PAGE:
Adventure is essential for developing maturity and independence through firsthand experiences. When undertaken as a family, adventure forms lasting marvellous memories and excellent life skills.
Some time ago, I rang a friend who was going around Australia on a 41/2-month adventure with his family. They were just about to cross the Nullarbor Plain, which contains the longest straight stretch (146.6 km) of road in the world. This section of road is between Balladonia and Caiguna.
My friend and his wife, along with their 9- and 7-year-old sons and 4-year-old daughter, were having the time of their lives. Every new kilometre was a new adventure.
When he told me he was taking time off work and taking his children out of school to go around Australia, I assured him this was a decision he would never regret.
I can speak from experience as my four boys, and my wife, experienced the joys of the endless plains on the Nullarbor for the first time ourselves in 1990. We explored the ruined telegraph station at Eucla and walked under the old jetty which has been frequented by the world’s best fashion models.
It took a year for our circumnavigation of the continent to be complete, and the whole year was a long adventure for our children, as well as for mum and dad too. Today it still ranks as one of the greatest years of our life.
The education that children get on the road is simply irreplaceable. Many so-called experts argue that such children are educationally disadvantaged. This is pure nonsense.
Our children did correspondence education for that 12-month period, and two of my boys achieved dux status at the conclusion of their schooling. They both went on to complete high-level university degrees with excellent marks.
There is no better education than experiencing the adventure called ‘life firsthand’. Not in a vicarious way, behind a screen or iPad, but living in the moment, meeting new people and seeing those locations firsthand in the presence of Mum and Dad.
Drew de Vries would argue that we are suffering from ADD, commonly known as Adventure Deficit Disorder. His website has some great stories to prove the point.
Drew De Vries is not alone. In an article by Anushka Asthana titled “Kids Need the Adventure of Risky Play”, she said:
A major study by Play England, part of the UK National Children’s Bureau, found that half of all children have been stopped from climbing trees, 21 per cent have been banned from playing conkers and 17 per cent have been told they cannot take part in games of tag or chase.
Some parents are going to such extreme lengths to protect their children from danger that they have even said no to hide-and-seek.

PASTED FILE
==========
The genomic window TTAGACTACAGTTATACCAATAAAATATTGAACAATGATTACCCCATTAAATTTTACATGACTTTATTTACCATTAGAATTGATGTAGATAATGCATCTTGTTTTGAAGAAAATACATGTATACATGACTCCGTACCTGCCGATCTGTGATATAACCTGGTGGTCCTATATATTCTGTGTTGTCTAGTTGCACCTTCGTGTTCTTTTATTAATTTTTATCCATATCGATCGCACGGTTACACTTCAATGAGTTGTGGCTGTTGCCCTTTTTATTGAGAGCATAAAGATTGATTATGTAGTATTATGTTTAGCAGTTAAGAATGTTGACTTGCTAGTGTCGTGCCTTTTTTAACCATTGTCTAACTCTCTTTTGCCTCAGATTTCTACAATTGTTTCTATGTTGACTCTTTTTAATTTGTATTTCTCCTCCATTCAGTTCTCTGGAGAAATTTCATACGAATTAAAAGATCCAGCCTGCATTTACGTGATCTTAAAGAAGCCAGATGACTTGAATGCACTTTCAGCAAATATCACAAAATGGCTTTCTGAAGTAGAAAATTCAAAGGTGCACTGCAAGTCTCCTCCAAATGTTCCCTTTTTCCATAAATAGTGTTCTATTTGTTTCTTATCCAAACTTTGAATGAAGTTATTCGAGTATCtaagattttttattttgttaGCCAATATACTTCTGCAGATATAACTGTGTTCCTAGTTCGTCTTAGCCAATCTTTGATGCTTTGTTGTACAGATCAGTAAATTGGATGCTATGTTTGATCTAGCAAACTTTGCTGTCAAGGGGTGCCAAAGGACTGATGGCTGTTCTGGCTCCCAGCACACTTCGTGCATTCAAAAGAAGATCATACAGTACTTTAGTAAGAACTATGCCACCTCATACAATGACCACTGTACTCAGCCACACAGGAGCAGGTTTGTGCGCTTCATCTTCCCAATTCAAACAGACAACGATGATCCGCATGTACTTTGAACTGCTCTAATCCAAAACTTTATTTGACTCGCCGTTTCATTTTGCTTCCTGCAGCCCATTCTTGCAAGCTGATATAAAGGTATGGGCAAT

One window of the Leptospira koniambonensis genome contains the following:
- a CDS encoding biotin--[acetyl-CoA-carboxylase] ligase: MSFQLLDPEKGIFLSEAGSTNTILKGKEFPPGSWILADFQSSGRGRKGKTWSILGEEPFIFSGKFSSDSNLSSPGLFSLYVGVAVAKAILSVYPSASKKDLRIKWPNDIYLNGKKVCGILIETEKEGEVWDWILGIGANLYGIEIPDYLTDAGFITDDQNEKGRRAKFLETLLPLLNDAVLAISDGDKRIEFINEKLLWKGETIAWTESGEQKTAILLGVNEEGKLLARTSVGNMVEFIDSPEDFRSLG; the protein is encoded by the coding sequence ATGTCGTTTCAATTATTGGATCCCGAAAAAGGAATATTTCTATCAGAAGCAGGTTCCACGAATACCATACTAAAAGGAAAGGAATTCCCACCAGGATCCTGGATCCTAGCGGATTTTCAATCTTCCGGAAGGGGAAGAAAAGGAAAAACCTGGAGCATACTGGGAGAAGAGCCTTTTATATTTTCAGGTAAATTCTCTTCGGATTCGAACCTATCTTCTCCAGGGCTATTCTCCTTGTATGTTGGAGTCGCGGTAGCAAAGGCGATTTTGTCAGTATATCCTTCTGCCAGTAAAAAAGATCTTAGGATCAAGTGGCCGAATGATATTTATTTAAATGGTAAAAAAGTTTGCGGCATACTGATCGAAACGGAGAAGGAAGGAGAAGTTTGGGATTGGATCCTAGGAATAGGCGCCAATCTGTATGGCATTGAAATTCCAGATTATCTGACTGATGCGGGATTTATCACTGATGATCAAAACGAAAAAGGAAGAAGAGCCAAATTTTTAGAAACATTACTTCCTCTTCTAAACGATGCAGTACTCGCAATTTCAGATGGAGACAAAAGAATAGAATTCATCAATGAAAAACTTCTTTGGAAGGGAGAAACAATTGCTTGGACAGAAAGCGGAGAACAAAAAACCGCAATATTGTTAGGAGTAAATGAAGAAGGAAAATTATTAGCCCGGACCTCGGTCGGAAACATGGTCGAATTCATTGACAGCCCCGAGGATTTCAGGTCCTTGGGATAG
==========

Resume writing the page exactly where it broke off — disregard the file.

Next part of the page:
‘Children are not being allowed many of the freedoms that were taken for granted when we were children,’ said Adrian Voce, director of Play England. ‘They are not enjoying the opportunities to play outside that most people would have thought of as normal when they were growing up.’
Voce argued that it was becoming a ‘social norm’ for younger children to be allowed out only when accompanied by an adult. ‘Logistically, that is very difficult for parents to manage because of the time pressures on normal family life,’ he said. ‘If you don’t want your children to play out alone and you have not got the time to take them out, then they will spend more time on the computer.’
Voce pointed out how irrational some of these decisions were. Last year, almost three times as many children were admitted to hospital after falling out of bed as those who had fallen from a tree.
The tendency to wrap children in cotton wool has transformed how they experience childhood. According to the research, 70 per cent of adults had their biggest childhood adventures in outdoor spaces among trees, rivers and woods, compared with only 29 per cent of children today.
The majority of young people questioned said that their biggest adventures took place in playgrounds.
As Quaintmere spoke, two nine-year-old girls, Chloe Bailey and Kiara Gomes, ran by. ‘My favourite games are football and “it”,’ said Chloe, before going to build a camp with her friends. ‘My mum says that climbing trees is too dangerous,’ said Kiara. ‘But my dad lets me. If I fall over and it hurts, I just get myself up and smile.’
The Play England study quotes a number of play providers who highlight the benefits to children of taking risks. ‘Risk-taking increases the resilience of children,’ said one. ‘It helps them make judgments,’ said another.
Some of those interviewed blamed the ‘cotton wool’ culture for the fact that today’s children were playing it too safe, while others pointed to a lack of equipment or too much concrete in place of grass.
The research also lists examples of risky play that should be encouraged including fire-building, den-making, water sports, paintballing, boxing, and climbing trees.”
Now you have it from the experts. The best cure for Adventure Deficit Disorder is to get outdoors with your children and start doing adventurous things. Your children need adventure. Start small and work up. Don’t despise the day of small beginnings.
Why not call up a couple of fellow dads with children roughly the same age as yours and go camping for the weekend together? Play some outdoor games together with your children. Go exploring. Trust me, you will never regret it.
Yours for more adventure,
PS: Good news for New South Wales Dads. The annual Dads4Kids Adventure Fun Camp is going ahead, 11-12 November (Friday/Saturday) at Coolendel Campground west of Nowra. (Yes, we have changed options.)
Watch this Dads’ video about the Dad4Kids Fun Camp.
Here is the Fun Camp from the children’s point of view.
Call Dads4Kids Adventure Fun Camp coordinator Craig Shipway on 0418 241457.
Photo: Jean Seah